(One problem here, of course, is that Boston’s nightlife and culture scene can’t compare to New York’s, which is why so many students attend college here and then flee for Gotham upon graduating. Initiatives like Future Boston have been trying to change some of the realities and perceptions of “boring” old Boston by pushing for later bar and restaurant hours as well as the successful push for late night subway service.)

“Fantastic founders from Europe have a lot of exposure to Boston through the grad schools and universities that they and their friends come here for,” added Techstars’ Semyon Dukach.

It’s a two way street in terms of benefits. Many Boston tech organizations are reaping the benefits of international companies that are arriving here with a lot more traction than many of the early stage startups coming out of the colleges and universities.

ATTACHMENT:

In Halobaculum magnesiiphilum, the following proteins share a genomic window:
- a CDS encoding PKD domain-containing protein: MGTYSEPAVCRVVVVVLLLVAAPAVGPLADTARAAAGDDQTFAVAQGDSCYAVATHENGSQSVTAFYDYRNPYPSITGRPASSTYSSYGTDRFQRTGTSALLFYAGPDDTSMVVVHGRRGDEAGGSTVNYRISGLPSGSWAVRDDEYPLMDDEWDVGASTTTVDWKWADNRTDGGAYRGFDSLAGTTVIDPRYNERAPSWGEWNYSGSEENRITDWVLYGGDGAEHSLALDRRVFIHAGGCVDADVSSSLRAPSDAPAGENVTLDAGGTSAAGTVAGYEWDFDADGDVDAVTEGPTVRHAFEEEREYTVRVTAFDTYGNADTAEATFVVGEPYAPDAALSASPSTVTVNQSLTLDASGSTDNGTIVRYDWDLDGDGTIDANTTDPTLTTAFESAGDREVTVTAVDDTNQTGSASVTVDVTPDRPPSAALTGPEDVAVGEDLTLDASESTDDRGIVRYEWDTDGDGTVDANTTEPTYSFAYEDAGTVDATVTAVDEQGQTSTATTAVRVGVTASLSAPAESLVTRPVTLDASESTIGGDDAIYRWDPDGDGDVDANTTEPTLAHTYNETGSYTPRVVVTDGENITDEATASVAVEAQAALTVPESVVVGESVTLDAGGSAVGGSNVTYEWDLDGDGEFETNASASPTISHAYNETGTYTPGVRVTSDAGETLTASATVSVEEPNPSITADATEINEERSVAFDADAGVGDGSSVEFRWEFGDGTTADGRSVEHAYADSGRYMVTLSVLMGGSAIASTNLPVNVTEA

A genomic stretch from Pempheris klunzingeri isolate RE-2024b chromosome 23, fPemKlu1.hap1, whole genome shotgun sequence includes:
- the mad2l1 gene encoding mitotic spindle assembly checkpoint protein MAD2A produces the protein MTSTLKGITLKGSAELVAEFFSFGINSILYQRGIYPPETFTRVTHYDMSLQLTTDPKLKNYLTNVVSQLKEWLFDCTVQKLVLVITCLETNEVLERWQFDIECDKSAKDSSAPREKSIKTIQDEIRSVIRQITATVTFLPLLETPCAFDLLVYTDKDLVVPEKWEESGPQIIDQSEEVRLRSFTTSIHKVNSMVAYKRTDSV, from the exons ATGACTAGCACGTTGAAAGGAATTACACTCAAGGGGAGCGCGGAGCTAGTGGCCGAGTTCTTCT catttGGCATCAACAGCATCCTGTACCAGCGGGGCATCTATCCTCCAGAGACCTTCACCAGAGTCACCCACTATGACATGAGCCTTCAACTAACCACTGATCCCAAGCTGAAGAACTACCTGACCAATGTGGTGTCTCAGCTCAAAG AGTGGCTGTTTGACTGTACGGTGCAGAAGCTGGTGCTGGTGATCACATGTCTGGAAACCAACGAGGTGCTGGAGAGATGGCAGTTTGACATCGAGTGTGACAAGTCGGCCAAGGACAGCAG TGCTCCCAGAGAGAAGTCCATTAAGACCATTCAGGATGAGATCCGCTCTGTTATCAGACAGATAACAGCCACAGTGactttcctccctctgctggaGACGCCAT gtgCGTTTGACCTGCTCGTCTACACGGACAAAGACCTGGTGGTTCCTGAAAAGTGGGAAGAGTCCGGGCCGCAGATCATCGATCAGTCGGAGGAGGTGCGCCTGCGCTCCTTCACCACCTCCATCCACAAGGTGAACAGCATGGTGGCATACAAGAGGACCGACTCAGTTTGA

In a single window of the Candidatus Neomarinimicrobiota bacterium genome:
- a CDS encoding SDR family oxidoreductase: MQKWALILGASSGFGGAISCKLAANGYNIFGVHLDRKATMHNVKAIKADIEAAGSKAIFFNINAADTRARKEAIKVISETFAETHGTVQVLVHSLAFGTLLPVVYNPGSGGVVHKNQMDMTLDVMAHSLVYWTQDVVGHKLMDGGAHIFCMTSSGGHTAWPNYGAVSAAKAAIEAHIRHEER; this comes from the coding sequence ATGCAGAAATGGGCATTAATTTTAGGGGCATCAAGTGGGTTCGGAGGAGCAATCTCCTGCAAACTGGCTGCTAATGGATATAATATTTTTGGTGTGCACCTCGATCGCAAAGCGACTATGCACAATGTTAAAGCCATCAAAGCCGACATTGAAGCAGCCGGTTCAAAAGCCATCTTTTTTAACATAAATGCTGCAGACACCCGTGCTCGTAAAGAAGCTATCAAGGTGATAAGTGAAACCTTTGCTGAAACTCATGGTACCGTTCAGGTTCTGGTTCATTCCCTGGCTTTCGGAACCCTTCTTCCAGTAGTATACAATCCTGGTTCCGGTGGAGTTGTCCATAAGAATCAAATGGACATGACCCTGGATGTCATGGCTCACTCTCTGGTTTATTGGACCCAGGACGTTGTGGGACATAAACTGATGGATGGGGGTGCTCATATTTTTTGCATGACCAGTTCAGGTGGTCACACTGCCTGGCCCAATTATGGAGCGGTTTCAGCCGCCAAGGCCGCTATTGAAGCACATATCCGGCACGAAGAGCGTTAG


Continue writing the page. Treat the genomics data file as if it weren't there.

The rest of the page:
As MassChallenge director of marketing Robby Bitting said of the global companies joining the startup accelerator, “In many ways, they are the more mature startups; they know exactly what they want and why they want to come to Boston.”

Building on the successes

There are more and more examples of success stories from internationally built companies that have come to Boston that are trickling back to Europe, Asia, and Africa.

CyberArk, for instance, went public a few months ago, and, with its recently announced earnings report, is looking like a big cybersecurity success. Founded in Israel, the company has set up its headquarters in Newton, with its R&D lab remaining in Israel.